How experiencing flow makes us happier in our yoga practice
If you are a yogi yourself this might be easy for you, but even if yoga is new to you, please imagine this:
Something similar happened to me last year: Everything was just perfect: the weather, the surrounding, my physical experience, my mind. I could not stop smiling after this extraordinary yoga class. By the way, my best friend came to that class with me. I convinced her to get up early and to practice yoga together with me. She was quite upset (and not very happy), because she could not follow the class and refused to come back the next day. What made the difference between her and my experience?
In Positive Psychology, Mihaly Csikszentmihalyi conceptualised the ‘optimal experience’. He named it flow: The (creative) optimal experience of a person being completely involved in an activity for its own sake. Csikszentmihalyi studied this phenomenon since the 1960s, pointing out various evidence-based beneficial effects. According to Seligman, one of the founding fathers of the Positive Psychology Movement, flow could be an essential part of our well-being.
Being aware of this, it might be worth to look closely at the conditions or requirements of flow. What do we need to make flow happen? Is it possible to learn flow or can it even be cultivated? Of course, the conditions do not apply to yoga only. But let us now try to “flow to the moon” together using the example of a yoga class for diving deeper into the conditions and the (beneficial) effects of flow:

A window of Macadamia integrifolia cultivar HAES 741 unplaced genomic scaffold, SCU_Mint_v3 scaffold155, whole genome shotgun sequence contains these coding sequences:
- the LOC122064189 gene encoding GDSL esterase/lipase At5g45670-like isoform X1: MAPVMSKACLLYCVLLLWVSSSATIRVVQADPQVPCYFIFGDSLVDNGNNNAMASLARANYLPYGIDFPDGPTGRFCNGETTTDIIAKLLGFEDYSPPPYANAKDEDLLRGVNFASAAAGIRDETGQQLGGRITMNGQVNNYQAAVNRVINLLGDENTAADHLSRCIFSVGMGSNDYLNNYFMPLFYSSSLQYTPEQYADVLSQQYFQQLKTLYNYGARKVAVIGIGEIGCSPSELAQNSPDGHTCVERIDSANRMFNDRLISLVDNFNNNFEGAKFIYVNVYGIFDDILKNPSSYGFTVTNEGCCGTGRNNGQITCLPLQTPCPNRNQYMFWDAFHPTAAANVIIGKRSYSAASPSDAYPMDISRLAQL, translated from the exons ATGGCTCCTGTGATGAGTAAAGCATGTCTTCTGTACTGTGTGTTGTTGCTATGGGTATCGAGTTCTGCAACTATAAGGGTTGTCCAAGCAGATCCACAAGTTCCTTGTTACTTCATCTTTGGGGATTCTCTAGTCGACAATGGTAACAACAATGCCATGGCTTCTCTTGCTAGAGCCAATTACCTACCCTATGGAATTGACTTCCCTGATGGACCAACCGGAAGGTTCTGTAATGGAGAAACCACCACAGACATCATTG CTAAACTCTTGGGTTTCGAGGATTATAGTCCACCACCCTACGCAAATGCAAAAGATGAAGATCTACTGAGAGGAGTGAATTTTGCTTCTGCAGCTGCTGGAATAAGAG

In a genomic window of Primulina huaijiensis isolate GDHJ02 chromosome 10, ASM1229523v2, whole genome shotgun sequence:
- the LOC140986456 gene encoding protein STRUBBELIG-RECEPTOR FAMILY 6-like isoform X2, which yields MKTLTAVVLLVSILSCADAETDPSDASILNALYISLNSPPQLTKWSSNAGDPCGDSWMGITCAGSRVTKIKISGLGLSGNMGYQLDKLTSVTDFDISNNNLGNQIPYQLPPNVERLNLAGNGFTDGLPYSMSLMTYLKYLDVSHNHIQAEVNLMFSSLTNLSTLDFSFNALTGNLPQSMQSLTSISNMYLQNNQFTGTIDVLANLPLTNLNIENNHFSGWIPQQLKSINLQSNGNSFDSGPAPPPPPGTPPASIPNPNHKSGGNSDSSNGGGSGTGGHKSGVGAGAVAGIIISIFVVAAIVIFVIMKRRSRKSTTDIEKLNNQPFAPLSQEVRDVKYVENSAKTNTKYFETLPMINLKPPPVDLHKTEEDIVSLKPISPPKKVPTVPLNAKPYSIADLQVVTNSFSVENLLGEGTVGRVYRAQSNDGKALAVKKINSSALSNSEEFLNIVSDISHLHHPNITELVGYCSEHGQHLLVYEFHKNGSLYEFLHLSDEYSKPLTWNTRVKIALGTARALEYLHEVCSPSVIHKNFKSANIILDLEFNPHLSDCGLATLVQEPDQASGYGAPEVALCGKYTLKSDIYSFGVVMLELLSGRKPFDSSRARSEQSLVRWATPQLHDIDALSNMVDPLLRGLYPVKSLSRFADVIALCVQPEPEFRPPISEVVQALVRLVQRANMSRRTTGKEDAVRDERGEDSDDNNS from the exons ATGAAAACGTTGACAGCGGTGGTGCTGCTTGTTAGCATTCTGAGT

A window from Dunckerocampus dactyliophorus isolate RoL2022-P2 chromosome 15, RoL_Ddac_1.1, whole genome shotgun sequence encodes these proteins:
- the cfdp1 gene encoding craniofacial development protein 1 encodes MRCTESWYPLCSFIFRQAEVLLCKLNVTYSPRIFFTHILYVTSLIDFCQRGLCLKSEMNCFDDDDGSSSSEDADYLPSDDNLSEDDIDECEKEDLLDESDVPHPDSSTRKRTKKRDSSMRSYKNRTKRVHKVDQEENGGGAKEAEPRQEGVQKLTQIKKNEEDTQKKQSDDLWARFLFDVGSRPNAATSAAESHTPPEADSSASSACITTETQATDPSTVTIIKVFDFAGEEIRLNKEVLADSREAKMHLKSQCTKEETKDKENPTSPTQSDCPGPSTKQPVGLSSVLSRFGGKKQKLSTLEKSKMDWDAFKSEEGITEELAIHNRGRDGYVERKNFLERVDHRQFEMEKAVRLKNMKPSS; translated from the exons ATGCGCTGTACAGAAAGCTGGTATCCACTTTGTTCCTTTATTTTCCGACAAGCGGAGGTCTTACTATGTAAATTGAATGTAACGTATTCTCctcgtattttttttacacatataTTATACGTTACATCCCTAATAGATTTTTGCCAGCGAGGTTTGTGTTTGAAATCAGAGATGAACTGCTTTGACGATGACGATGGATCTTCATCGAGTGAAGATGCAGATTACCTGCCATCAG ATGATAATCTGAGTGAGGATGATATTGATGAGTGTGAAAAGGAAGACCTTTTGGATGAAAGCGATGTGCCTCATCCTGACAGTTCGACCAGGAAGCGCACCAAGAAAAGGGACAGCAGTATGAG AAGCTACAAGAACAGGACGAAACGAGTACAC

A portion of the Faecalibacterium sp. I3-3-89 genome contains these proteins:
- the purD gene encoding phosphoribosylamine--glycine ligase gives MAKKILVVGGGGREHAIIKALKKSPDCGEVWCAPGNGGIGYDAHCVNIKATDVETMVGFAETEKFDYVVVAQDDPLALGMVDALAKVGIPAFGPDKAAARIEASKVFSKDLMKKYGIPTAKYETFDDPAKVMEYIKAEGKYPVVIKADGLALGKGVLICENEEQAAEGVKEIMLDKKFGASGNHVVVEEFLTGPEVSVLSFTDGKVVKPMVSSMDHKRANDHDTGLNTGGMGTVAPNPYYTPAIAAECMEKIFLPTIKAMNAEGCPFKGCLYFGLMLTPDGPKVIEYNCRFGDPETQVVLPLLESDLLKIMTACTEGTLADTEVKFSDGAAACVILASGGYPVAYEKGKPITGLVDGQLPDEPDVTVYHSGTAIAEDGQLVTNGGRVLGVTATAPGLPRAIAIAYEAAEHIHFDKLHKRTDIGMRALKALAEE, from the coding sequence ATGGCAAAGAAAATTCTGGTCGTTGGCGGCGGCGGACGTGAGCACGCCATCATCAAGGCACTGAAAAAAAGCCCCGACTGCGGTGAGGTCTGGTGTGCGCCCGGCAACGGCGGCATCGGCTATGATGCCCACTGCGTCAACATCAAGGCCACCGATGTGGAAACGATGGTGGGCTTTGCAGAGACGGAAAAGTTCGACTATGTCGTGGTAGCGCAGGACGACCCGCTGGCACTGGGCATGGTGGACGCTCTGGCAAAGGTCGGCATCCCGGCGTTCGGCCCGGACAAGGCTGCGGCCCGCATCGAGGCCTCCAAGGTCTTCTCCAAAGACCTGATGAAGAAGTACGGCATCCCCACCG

Condition # 1: Optimal or well-balanced challenge
Choose a yoga class that perfectly suits you what concerns your abilities.
Your skills should give you a chance of succeeding—in this case, your body strengths, your flexibility, maybe even your current state of mind. In my case that meant not to choose the very advanced class, which probably would have caused difficulties, as I cannot walk on my hands (handstand pose yoga: Vrikshasana).
Condition # 2: Clear goals
In our case, the goal could be performance and maybe also mind based: What do we want to achieve in the yoga class? Do we want to strengthen our body or calm our mind or both? (Just a little recommendation: In general, if we try to practice yoga regularly it might help us to think about the big WHY. What is the meaning behind pursuing the yoga path, what is relevant for us? Maybe in that specific yoga class but also while practising yoga in general. It might help us to (happily) keep going on.)
Condition # 3: Immediate feedback
We can probably give feedback about our satisfying performance to our self throughout the duration of the class. Maybe the teacher provides some positive feedback or reassurance as well.
Condition # 4: The ability to concentrate
The surrounding should be supportive, so either the yoga room, maybe even the other yoga students or the teacher should meet our personal criteria for a supportive environment. The most important factor is concentration. Will we be able to concentrate during the class? The beautiful surrounding helped me to focus and to concentrate on myself.